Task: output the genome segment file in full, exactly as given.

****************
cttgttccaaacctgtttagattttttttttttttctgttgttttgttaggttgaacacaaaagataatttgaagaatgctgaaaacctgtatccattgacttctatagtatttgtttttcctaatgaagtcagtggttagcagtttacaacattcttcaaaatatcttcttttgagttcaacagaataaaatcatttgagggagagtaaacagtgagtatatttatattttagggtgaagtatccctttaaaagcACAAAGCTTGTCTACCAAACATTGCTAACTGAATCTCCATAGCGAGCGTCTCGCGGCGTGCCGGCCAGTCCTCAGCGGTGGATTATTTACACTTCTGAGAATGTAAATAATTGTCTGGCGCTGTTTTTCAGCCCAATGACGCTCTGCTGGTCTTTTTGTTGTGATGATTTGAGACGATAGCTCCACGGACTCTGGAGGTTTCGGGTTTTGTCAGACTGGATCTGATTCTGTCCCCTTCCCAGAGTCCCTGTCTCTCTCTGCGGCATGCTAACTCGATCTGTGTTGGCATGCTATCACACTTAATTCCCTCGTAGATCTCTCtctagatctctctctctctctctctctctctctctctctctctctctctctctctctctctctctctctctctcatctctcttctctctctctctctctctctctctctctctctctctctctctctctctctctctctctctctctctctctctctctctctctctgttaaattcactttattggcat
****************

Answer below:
cttgttccaaacctgtttagattttttttttttttctgttgttttgttaggttgaacacaaaagataatttgaagaatgctgaaaacctgtatccattgacttctatagtatttgtttttcctaatgaagtcagtggttagcagtttacaacattcttcaaaatatcttcttttgagttcaacagaataaaatcatttgagggagagtaaacagtgagtatatttatattttagggtgaagtatccctttaaaagcACAAAGCTTGTCTACCAAACATTGCTAACTGAATCTCCATAGCGAGCGTCTCGCGGCGTGCCGGCCAGTCCTCAGCGGTGGATTATTTACACTTCTGAGAATGTAAATAATTGTCTGGCGCTGTTTTTCAGCCCAATGACGCTCTGCTGGTCTTTTTGTTGTGATGATTTGAGACGATAGCTCCACGGACTCTGGAGGTTTCGGGTTTTGTCAGACTGGATCTGATTCTGTCCCCTTCCCAGAGTCCCTGTCTCTCTCTGCGGCATGCTAACTCGATCTGTGTTGGCATGCTATCACACTTAATTCCCTCGTAGATCTCTCtctagatctctctctctctctctctctctctctctctctctctctctctctctctctctctctctctctctctcatctctcttctctctctctctctctctctctctctctctctctctctctctctctctctctctctctctctctctctctctctctctctctctgttaaattcactttattggcat